“Growth Stage” Ignition Capital Splits from Ignition Partners

Three growth equity partners from Bellevue-based VC firm Ignition Partners have packed up their offices, renamed themselves Ignition Capital and moved to a new home in downtown Seattle. 

Back in late 2007, Ignition raised two separate funds, a $400 million vehicle for early-stage investments (Ignition Ventures IV), and a $275 million fund for later-stage stage companies looking to scale faster (Ignition Growth Capital Fund). At the time, Ignition said it planned to make about 30 investments from the early-stage fund and eight to 10 investments from the growth fund, focusing on telecom, software and services. The growth fund had a global mandate, while the early-stage activities focused, sometimes to the firm’s detriment, on the Pacific Northwest.

While the growth fund companies include wireless and satellite communications firms MTN (South Africa), WMS (Florida) and Geolink (Aistralia), several of the Seattle-area investments have caused recent embarrassment, including Entellium, which exploded in a very public fraud case.

Executives who’ve worked closely with Ignition have more recently expressed concern that the firm has grown too large for its own good, too. Said one entrepreneur to me last month, “Ignition is no longer a functional environment for making sound, timely, decisive judgments.” Pointing to Ignition’s 13 partners, as well as to the two funds Ignition raised most recently, he’d added, “They have way too much money and way too many partners.”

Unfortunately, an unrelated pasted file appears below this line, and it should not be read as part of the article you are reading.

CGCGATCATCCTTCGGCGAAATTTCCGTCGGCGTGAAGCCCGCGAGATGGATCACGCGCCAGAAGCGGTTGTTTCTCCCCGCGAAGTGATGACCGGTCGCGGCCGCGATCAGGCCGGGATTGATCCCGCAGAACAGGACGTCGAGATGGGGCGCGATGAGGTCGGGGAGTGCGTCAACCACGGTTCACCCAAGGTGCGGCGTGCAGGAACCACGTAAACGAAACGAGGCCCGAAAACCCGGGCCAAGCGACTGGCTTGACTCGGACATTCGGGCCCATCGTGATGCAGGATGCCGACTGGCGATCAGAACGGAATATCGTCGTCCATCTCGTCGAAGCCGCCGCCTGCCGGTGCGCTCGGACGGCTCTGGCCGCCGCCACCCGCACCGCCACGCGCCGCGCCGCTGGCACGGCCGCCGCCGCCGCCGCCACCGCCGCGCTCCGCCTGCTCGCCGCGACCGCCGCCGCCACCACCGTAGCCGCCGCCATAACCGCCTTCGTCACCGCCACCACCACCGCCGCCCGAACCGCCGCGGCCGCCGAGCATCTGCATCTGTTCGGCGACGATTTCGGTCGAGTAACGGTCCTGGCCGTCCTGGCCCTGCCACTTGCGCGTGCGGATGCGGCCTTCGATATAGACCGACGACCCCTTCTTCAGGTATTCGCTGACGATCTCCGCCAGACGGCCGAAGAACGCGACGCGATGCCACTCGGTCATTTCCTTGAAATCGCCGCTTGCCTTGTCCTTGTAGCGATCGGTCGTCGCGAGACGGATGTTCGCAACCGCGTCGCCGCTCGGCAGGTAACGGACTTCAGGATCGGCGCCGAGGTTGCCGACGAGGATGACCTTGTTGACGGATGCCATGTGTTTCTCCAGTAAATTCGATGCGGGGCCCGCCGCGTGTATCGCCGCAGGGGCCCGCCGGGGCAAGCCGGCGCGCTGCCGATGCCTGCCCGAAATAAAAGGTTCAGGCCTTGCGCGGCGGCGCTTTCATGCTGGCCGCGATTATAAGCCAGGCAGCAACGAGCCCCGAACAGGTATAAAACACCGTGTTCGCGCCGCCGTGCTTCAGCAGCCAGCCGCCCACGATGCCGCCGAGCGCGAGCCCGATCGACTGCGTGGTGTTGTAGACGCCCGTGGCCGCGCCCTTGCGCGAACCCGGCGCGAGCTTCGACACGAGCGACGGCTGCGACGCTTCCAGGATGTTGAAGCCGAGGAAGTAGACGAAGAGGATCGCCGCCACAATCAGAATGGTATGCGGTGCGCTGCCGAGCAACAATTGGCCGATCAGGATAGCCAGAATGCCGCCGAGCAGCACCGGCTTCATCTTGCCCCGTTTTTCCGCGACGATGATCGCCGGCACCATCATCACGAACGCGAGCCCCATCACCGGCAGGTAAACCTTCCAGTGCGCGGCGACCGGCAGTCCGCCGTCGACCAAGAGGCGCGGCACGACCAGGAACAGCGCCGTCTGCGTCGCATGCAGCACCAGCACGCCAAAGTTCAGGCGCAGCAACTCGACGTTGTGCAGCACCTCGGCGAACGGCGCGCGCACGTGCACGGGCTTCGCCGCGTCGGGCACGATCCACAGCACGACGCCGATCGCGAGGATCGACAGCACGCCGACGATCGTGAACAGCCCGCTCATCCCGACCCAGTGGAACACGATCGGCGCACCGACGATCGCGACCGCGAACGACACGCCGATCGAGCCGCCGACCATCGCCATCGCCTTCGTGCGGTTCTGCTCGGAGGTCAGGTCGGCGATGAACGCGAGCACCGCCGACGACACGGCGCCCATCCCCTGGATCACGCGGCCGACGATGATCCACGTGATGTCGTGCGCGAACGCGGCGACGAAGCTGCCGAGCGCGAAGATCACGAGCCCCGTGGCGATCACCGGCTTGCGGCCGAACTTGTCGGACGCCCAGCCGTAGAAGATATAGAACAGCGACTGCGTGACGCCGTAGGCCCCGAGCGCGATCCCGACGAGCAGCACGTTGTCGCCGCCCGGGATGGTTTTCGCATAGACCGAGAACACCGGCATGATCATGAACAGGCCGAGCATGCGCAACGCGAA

It’s not clear whether some of Ignition Partners’ 13 partners will be pulling double duty. (I’ve contacted the firm and have yet to hear back.) All of them remain listed at the site of Ignition Partners.

The site of Ignition Capital, meanwhile, features managing directors Jon Anderson, Rich Tong, and John Zagula, former Ignition Partners’ partners who are joined by Robert Headley, a former Starbucks VP who’d more recently joined Ignition Partners as a venture partner. 

Xconomy’s Greg Huang first reported on the firm’s split-up and has many more details here.